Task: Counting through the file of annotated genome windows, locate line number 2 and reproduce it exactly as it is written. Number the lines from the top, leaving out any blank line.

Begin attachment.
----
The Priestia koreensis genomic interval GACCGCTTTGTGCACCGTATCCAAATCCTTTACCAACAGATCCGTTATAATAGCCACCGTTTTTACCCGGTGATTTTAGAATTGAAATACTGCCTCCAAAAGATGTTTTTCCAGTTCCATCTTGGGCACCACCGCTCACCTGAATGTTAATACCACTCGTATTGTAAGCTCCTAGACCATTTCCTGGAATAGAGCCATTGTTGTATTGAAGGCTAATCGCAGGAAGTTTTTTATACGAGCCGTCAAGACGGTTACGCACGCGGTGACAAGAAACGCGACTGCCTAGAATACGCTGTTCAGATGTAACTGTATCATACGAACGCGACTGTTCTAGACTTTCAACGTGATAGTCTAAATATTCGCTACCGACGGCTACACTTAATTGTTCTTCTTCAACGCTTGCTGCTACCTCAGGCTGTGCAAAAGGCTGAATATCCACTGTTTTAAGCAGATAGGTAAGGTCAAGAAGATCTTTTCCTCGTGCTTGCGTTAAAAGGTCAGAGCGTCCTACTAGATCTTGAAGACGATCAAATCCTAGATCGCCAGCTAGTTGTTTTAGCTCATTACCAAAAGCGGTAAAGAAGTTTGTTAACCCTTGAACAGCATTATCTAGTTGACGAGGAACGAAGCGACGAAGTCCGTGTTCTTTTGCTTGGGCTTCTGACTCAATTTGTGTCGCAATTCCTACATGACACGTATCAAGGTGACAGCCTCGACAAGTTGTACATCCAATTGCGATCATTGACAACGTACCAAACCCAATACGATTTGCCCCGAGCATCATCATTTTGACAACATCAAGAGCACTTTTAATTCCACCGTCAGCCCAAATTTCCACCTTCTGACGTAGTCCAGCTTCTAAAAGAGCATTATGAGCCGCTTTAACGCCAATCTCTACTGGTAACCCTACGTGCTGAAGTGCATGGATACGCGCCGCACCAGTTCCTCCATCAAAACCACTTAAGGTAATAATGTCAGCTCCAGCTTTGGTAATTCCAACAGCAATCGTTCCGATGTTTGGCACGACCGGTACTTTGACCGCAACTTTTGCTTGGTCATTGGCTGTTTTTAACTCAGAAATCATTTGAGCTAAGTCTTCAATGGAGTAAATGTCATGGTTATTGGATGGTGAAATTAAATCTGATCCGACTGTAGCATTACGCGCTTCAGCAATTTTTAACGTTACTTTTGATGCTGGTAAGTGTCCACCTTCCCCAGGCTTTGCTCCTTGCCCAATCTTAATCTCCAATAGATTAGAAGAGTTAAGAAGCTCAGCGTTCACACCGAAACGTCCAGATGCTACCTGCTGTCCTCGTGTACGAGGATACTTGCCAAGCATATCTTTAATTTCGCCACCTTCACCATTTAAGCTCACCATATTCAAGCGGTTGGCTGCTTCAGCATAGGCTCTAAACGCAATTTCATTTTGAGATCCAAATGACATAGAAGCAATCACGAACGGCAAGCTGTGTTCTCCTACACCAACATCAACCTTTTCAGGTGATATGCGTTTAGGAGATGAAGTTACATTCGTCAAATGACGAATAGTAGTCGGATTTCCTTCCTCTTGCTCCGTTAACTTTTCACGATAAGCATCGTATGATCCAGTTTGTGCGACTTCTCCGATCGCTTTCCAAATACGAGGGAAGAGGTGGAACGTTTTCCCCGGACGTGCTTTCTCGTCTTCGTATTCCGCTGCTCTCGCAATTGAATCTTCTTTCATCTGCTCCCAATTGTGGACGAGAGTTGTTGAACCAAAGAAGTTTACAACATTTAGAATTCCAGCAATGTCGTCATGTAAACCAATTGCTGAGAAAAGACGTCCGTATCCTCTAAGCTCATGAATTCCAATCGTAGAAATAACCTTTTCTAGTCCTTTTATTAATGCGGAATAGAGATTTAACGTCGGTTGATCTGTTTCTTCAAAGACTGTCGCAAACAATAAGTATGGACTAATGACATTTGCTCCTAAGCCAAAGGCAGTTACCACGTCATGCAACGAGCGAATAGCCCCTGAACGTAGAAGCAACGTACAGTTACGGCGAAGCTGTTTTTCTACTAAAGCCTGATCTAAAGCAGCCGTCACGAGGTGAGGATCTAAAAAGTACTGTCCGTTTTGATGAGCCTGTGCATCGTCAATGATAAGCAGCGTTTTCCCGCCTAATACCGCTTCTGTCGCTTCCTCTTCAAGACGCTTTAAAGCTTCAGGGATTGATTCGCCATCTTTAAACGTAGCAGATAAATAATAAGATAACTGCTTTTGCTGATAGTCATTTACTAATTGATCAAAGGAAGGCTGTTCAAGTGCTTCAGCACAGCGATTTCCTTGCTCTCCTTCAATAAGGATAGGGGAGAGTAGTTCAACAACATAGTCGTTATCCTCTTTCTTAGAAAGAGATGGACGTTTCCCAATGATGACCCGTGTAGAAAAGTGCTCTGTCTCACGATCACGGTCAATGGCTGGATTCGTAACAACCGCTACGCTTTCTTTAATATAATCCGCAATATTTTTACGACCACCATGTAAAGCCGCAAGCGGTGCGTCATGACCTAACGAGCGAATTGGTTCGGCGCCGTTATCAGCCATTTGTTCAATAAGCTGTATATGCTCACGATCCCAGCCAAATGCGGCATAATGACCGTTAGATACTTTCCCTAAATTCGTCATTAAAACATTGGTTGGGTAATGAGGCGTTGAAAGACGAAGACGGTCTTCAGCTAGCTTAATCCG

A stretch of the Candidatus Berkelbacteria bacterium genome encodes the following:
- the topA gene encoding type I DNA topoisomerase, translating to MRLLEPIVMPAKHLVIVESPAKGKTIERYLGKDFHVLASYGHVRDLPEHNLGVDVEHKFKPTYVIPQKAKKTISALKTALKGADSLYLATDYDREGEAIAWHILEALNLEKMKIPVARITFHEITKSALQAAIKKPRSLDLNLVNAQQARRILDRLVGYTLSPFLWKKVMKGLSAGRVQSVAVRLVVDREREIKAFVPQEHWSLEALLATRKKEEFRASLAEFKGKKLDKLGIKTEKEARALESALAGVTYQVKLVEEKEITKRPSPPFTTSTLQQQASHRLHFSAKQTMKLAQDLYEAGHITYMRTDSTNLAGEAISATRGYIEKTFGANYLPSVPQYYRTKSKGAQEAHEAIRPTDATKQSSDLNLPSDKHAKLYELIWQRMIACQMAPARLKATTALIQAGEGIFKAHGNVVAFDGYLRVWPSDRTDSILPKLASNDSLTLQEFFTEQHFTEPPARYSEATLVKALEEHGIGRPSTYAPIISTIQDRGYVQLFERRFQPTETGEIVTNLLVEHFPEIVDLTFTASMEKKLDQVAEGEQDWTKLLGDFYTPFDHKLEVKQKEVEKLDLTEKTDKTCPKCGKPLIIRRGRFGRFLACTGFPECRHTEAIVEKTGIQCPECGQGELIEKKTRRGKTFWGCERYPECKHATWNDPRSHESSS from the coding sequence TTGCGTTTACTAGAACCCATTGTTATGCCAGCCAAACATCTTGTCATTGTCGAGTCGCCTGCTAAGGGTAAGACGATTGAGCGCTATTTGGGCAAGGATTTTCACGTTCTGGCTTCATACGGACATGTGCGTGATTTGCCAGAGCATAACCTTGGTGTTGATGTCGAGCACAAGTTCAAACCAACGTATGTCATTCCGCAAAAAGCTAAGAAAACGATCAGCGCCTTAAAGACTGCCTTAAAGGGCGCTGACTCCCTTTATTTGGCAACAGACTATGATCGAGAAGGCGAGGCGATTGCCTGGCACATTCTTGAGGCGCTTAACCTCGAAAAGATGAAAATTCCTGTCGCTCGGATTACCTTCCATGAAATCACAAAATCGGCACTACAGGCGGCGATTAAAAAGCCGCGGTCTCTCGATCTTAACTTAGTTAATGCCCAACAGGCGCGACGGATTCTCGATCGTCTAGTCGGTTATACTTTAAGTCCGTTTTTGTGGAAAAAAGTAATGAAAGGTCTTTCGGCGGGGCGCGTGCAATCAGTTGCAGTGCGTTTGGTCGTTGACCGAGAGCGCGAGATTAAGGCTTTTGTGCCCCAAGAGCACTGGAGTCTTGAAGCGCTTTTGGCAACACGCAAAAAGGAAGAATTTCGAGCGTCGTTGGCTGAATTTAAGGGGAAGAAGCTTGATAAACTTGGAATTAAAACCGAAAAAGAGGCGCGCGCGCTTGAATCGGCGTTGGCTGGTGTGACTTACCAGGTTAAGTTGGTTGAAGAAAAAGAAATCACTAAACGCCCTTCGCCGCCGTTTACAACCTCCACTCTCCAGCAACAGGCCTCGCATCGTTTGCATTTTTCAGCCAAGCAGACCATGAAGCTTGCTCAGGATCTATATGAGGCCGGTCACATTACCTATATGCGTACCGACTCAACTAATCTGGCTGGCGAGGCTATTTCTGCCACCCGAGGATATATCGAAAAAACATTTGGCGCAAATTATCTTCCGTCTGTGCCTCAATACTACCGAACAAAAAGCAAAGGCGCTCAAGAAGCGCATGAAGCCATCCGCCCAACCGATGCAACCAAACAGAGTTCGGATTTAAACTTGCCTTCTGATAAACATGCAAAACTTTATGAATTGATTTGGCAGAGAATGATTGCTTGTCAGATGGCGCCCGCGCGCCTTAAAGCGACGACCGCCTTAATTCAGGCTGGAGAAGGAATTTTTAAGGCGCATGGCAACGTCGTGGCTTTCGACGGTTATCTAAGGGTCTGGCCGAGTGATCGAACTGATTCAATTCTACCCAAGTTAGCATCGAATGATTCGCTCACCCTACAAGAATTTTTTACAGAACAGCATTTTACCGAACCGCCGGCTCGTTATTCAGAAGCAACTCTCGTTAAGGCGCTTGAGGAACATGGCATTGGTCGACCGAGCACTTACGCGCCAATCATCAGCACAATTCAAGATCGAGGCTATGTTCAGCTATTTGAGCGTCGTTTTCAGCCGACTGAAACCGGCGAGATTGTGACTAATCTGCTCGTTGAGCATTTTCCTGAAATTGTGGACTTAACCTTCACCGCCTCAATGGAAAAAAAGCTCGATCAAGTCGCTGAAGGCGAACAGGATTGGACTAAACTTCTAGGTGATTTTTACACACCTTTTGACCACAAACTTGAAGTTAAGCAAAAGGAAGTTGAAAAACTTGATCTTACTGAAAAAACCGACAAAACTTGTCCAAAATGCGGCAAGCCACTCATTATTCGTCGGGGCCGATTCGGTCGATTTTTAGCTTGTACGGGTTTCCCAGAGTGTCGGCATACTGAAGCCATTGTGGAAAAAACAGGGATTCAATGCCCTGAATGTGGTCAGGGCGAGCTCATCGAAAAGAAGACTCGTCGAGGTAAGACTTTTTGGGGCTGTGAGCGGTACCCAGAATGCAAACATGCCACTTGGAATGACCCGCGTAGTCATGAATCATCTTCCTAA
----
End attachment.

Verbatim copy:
A stretch of the Candidatus Berkelbacteria bacterium genome encodes the following: